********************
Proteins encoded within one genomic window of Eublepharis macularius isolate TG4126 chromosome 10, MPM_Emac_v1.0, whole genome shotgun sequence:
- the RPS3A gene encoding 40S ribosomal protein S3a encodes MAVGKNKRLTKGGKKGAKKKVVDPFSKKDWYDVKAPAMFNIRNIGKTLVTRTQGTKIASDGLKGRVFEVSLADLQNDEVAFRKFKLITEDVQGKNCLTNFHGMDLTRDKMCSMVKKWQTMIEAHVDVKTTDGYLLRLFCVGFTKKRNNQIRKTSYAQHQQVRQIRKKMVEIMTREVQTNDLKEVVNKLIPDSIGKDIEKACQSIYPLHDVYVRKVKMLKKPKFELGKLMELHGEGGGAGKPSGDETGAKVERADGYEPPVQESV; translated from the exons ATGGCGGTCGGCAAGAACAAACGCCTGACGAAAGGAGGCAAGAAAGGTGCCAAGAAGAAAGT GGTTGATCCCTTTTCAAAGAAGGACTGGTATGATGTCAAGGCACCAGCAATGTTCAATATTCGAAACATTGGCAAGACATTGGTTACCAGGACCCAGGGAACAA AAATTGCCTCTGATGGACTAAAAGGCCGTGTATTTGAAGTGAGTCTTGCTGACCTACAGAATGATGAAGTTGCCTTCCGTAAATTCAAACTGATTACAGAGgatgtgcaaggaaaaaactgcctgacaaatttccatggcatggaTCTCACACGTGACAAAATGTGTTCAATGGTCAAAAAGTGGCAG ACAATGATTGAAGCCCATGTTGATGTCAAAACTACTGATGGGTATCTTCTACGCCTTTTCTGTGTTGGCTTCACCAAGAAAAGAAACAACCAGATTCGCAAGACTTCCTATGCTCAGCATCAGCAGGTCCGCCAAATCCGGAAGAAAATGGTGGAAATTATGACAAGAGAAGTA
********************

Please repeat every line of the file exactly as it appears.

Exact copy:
Proteins encoded within one genomic window of Eublepharis macularius isolate TG4126 chromosome 10, MPM_Emac_v1.0, whole genome shotgun sequence:
- the RPS3A gene encoding 40S ribosomal protein S3a encodes MAVGKNKRLTKGGKKGAKKKVVDPFSKKDWYDVKAPAMFNIRNIGKTLVTRTQGTKIASDGLKGRVFEVSLADLQNDEVAFRKFKLITEDVQGKNCLTNFHGMDLTRDKMCSMVKKWQTMIEAHVDVKTTDGYLLRLFCVGFTKKRNNQIRKTSYAQHQQVRQIRKKMVEIMTREVQTNDLKEVVNKLIPDSIGKDIEKACQSIYPLHDVYVRKVKMLKKPKFELGKLMELHGEGGGAGKPSGDETGAKVERADGYEPPVQESV; translated from the exons ATGGCGGTCGGCAAGAACAAACGCCTGACGAAAGGAGGCAAGAAAGGTGCCAAGAAGAAAGT GGTTGATCCCTTTTCAAAGAAGGACTGGTATGATGTCAAGGCACCAGCAATGTTCAATATTCGAAACATTGGCAAGACATTGGTTACCAGGACCCAGGGAACAA AAATTGCCTCTGATGGACTAAAAGGCCGTGTATTTGAAGTGAGTCTTGCTGACCTACAGAATGATGAAGTTGCCTTCCGTAAATTCAAACTGATTACAGAGgatgtgcaaggaaaaaactgcctgacaaatttccatggcatggaTCTCACACGTGACAAAATGTGTTCAATGGTCAAAAAGTGGCAG ACAATGATTGAAGCCCATGTTGATGTCAAAACTACTGATGGGTATCTTCTACGCCTTTTCTGTGTTGGCTTCACCAAGAAAAGAAACAACCAGATTCGCAAGACTTCCTATGCTCAGCATCAGCAGGTCCGCCAAATCCGGAAGAAAATGGTGGAAATTATGACAAGAGAAGTA